Carrier IQ: A cop's best friend?

Is the FBI using Carrier IQ's data to track down bad guys? The Feds aren't allowed to say -- and that's pretty telling in itself. UPDATE: Carrier IQ responds.

Maybe that smart phone in your pocket is a little too smart.

Earlier this month during the big Carrier IQ kerfuffle I asked whether its diagnostic software, which can secretly record many things you do on your phone and transmit that data back to your telecom carrier, made your phone more vulnerable to hackers.

Today’s burning question: Does CIQ’s software make you more vulnerable to law enforcement? The answer appears to be yes.

Two weeks ago blogger Michael Morisy of MuckRock News submitted a Freedom of Information Act request to the FBI, asking if the Feds had accessed or analyzed any data collected by CIQ’s software.

The FBI’s response – or nonresponse, as it turns out – speaks volumes. The service declined to answer, citing the following exemption under US Code:

The material you requested is located in an investigative file which is exempt from disclosure pursuant to 5 U.S.C. Section 552(b)(7)(A)…[which exempts] “ records or information compiled for law enforcement purposes, but only to the extent that the production of such law enforcement records or information… could reasonably be expected to interfere with enforcement proceedings…”

Well then. I take that answer as a “yes.” Not only is the CIQ data used by the FBI, it appears to be relevant to at least one case that’s underway right now. (Brad McCarty at The Next Web posits another possibility – that the Feds can’t turn over information because of the pending FTC and Senate investigations of Carrier IQ. But that would still imply the FBI has received data from the CIQ software.)

In any case, this does not exactly jibe with the arguments CIQ has been pushing – most recently and explicitly in conversations with John Paczkowski at AllThingsD – that its software captures only diagnostic information, not keystrokes or other content. In fact, Carrier IQ CEO Larry Lenhart says his company has been approached by law enforcement for use in tracking alleged criminals, and CIQ has rejected them:

Lenhart: We have been approached by law enforcement about using our technology, and every time it’s happened, we’ve determined that that’s not an appropriate use of it. A lot of data that we capture is historical, so if you really want to find out where somebody is and what they’re doing, our technology isn’t going to give you that. Remember, this is diagnostic data. And we don’t share it with anyone.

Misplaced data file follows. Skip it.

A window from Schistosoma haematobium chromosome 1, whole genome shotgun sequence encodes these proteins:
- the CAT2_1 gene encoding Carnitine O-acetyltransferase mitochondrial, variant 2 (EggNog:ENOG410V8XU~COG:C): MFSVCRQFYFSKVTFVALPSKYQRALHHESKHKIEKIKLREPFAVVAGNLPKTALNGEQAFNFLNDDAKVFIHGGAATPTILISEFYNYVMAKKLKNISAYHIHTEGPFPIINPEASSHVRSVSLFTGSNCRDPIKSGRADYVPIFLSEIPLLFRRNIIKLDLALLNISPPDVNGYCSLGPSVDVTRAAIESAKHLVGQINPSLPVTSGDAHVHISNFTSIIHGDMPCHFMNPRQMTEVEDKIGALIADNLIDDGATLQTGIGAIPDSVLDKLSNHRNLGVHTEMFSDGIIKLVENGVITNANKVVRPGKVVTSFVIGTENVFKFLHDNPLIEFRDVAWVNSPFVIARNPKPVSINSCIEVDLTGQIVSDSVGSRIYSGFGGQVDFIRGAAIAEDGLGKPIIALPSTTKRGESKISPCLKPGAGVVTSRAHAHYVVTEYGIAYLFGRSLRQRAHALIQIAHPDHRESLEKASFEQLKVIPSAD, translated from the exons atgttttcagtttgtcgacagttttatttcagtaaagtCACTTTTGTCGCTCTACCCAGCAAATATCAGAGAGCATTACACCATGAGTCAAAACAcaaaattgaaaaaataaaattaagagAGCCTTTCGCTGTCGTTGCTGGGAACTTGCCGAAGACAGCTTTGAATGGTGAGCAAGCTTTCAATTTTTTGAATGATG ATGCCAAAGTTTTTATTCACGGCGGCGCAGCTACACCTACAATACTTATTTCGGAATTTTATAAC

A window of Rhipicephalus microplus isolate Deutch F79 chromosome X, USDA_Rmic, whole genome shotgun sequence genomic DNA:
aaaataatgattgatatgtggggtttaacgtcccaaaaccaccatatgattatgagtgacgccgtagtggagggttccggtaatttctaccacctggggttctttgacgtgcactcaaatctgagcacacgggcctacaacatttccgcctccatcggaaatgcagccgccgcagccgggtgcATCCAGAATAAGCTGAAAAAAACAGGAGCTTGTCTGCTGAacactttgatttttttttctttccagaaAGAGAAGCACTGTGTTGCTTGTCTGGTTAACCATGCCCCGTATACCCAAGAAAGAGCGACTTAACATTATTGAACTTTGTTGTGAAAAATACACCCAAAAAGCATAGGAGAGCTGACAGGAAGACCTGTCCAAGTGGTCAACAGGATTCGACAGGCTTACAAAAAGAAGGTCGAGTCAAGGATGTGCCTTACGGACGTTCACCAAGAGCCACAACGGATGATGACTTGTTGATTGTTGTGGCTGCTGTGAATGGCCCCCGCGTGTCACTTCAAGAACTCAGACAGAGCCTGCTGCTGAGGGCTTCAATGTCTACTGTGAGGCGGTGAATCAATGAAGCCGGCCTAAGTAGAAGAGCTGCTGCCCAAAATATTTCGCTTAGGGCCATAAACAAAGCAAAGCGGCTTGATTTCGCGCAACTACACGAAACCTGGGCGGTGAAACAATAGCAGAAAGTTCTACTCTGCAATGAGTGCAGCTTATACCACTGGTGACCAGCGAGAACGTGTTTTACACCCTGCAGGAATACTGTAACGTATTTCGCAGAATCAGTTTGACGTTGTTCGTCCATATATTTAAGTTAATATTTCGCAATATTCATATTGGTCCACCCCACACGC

He adds, when pressed, that if CIQ were approached with a legal order, it would punt to the carriers, since it’s their data not CIQ’s.

After bungling its initial response to the controversy – to the point of trying to silence Android security researcher Trevor Eckhart by threatening to sue him – CIQ has been much more forthcoming about what its software can and can’t do. Independent security researchers like Dan Rosenberg have confirmed CIQ’s statements, at least in terms of the phone he tested.

CIQ has published yet another explanation of what data its software could collect if asked, and how it got on those 140 million+ handsets. The 19-page document goes into painful detail about the metrics CIQ gathers; the bits the Feds would most likely be interested in would be the identities of others contacted by the target of its investigation, the target’s physical location, and the URLs of the Web sites he or she visited – all data that the wireless company would presumably already have access to without CIQ's help.

So… if CIQ software only captures diagnostic data, why would the Feds be using it? Have the G-men suddenly gone into the smartphone troubleshooting business? I think not. We’re still left with too many questions and not enough answers.

UPDATE: Got an email response from Carrier IQ spokesperson Mira Wood, who must be wanting her life back right about now. She writes:

Carrier IQ has never provided any data to the FBI. If approached by a law enforcement agency, we would refer them to the network operators because the diagnostic data collected belongs to them and not Carrier IQ. Carrier IQ's data is not designed to address the special needs of law enforcement. The diagnostic data that we capture is mostly historical and won't reveal where somebody is and what they are doing on a real-time basis.

She confirms that the wireless carriers have plenty of other tools at their disposal for tracking location of users and other data, and don't need CIQ's software for that.

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